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Taxonomy

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by

Savannah Patterson

on 19 November 2014

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Transcript of Taxonomy

Kingdom
Animalia

All animalia:
are eukaryotic and multicellular
heterotrophic
ingest and digest food
reproduce sexually
have nervous systems
capable of motion

Kingdom
Plantae

All plantae:
are eukaryotic
multicellular
have cell walls which are made of cellulose
autotrophs
reproduce both sexually and asexually
obtain energy though photosynthesis
Kingdom
Fungi

All fungi:
are eukaryotic
reproduce with spores
are heterotrophic
absorb nutrients through decomposition of dead organisms
Kingdom
Eubacteria

All eubacteria are:
single-celled
prokaryotic
lack mitochondrias and chloroplasts
have flagella, which allows movement
reproduce through binary fission
absorb nutrients or sunlight

Kingdom
Archaebacteria

All archaebacteria:
are unicellular and prokaryotic
live in harsh environments
reproduce through binary fission
have no cell nucleus or any other membrane-bound organelles
Kingdom
Protista

All protista:
are eukaryotic
have a membrane bound nucleus
reproduce both sexually and asexually
use the mitochondria for cellular respiration and aerobic respiration
Taxonomy
Escherichia coli
E. coli
Phylum
Cyanobacteria
Savannah Patterson
Division Eumycophyta
Halobacteria
have have chlorophyll
were called blue-green algae because of their ability to photosynthesize, but but were reclassified when it was found that they are existing as prokaryotic cells.
Contains "true fungi."
They usually have cell walls, and reproduce by various types of spores.
Class Ascomycetes
contains the sac fungi
reproduce sexually with ascospores
are unicellular

Class Basidiomycetes
contains the club fungi
reproduce sexually by basidiosp-ores
Class Deuteromycetes
referred to as "fungi imperfecti"
known to reproduce asexually in the process called sporogenesis

Amanita Muscaria
Phylum Bryophyta
seedless plants
move substances through the plant body by osmosis
reproduce sexually using haploid cells
Phylum Antherocerotopsida
tend to grow only in places that are damp or humid
nonflowering
Tolypothrix
Rufous rubber cup
Galiella rufa
Cortinarius cinnamomeus
Cinnamon webcap
Conidia
Soft tree fern
Dicksonia antartica
Moss
Hornworts
Phylum Pterophyta
vascular plants
seedless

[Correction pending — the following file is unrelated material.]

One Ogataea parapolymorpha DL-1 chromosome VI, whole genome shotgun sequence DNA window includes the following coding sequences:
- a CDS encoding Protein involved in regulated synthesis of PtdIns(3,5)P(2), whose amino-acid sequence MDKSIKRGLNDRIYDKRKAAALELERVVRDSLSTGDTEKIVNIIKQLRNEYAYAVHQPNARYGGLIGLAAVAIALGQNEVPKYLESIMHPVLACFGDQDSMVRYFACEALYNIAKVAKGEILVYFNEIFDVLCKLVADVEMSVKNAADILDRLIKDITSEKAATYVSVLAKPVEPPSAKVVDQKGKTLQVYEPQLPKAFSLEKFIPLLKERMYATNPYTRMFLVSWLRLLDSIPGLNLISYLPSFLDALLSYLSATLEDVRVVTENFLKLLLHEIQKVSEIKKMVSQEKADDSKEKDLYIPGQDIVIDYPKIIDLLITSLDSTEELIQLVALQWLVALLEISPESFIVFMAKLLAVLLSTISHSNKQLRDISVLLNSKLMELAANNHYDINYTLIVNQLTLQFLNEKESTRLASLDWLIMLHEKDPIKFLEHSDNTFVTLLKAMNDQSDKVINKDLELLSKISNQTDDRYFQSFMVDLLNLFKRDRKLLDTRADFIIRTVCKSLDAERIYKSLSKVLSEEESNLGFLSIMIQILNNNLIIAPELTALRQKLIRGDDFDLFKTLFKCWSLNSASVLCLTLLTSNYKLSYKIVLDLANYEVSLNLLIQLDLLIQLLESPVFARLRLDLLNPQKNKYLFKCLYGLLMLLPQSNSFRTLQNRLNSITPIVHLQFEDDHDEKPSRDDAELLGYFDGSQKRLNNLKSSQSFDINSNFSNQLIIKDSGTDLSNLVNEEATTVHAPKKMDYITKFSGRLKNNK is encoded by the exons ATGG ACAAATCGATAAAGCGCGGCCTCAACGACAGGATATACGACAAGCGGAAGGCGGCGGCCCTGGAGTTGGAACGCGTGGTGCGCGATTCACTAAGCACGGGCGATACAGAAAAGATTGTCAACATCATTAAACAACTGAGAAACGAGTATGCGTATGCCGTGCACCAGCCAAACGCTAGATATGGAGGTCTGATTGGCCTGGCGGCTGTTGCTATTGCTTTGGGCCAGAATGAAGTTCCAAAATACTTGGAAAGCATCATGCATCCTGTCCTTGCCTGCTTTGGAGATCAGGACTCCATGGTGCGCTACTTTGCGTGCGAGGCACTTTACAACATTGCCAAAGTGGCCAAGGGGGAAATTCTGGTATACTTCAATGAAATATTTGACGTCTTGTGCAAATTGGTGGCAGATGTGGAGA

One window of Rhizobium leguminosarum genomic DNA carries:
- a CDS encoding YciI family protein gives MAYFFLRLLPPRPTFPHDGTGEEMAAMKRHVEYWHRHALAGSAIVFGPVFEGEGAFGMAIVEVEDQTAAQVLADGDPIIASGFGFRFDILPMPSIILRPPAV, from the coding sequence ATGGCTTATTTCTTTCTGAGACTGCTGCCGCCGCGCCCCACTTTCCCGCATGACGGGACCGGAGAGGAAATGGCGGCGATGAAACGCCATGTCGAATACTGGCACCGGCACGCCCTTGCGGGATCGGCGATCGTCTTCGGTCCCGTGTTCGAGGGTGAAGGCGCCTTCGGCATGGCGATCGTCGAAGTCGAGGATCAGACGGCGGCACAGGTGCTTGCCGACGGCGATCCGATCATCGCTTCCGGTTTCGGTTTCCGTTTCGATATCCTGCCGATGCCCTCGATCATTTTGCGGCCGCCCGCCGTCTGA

reproduce with spores
Polypodiopsida
Tree fern
Phylum Coniferophyta
gymnosperms
cone-bearing seed plants
vascular tissue
Conifer
Pinophyta
Phylum Anthophyta
(Angiosperm)
seed-producing plants
produce flowers
Sweetbay Magnolia
Magnolia virginiana
Class Monocotyledone
mostly perennial plants
have food storage organs such as corms or rhizomes
Martagon lily
Lilium martagon
Class Dicotyledone
Arachis hypogaea
Peanuts
seed typically has two embryonic leaves or cotyledons
produce flowers
Fly agaric
Water mold
Phytophthora infestans
Phylum Zoomastigophora (Zoomastigina)
have one or more whip-like organelles called flagella
Green algae
Stigeoclonium
Phylum Ciliophora
have hair-like organelles called cilia
Oxytricha trifallax
Phylum Sarcodina
(Rhizopoda)
have pseudopodia, which are used for moving and ingesting food particles
reproduce by binary fission
Chaos carolinense
Giant Amoeba
Phylum Rhodophyta
multicellular
marine
have sexual reproduction
Red algae
Greek- rose
Phylum Chrysophyta
found mostly in freshwater
usual form of reproduction is cell division
Golden algae
Phylum Oomycota
they are filamentous
reproduce both sexually and asexually
Phytophthora infestans
Phylum Eugienophyta
unicellular aquatic algae
heterotrophic and can ingest or absorb their food
reproduce by longitudinal cell division
Euglena
Phylum Sporozoa
they form reproductive cells known as spores
reproduction cycle has both asexual and sexual phases
Sporozoa
Phylum Coelenterata
Class Schyphozoa
Class Anthozoa
Phylum Porifera
Phylum Platyhelminthes
Class Turbellaria
Class Trematoda
Class Cestoda
Phylum Nematoda
Phylum Annelida
Phylum Mollusca
Class Pelecypoda
Class Gastropoda
Class Cephalopoda
Phylum Echinodermata
Phylum Arthropoda
Class Crustacea
Class Arachnida
Class Insecta
Class Chilopoda
Class Diplopoda
Class Trilobite
Phylum Chordata
Subphylum Urochordata
Subphylum
Cephalochordata
Subphylum Vertebrata
Class Agnatha
Class Chondrichthyes
Class Osteichthyes
Class Reptilia
Class Amphibia
Class Aves
Class Mammalia
Order Monotremata
Order Marsupialia
Order Artiodactyla
Order Carnivora
Order Cetacea
Order Chiroptera
Order Edentata
Order Insectivora
Order Lagomorpha
Order Perissodactyla
Order Primate
Order Proboscidea
Order Rodentia
Order Sirenia
Chlamydosaurus kingii
Frilled Lizard
aquatic animals
reproduction is sexual and asexual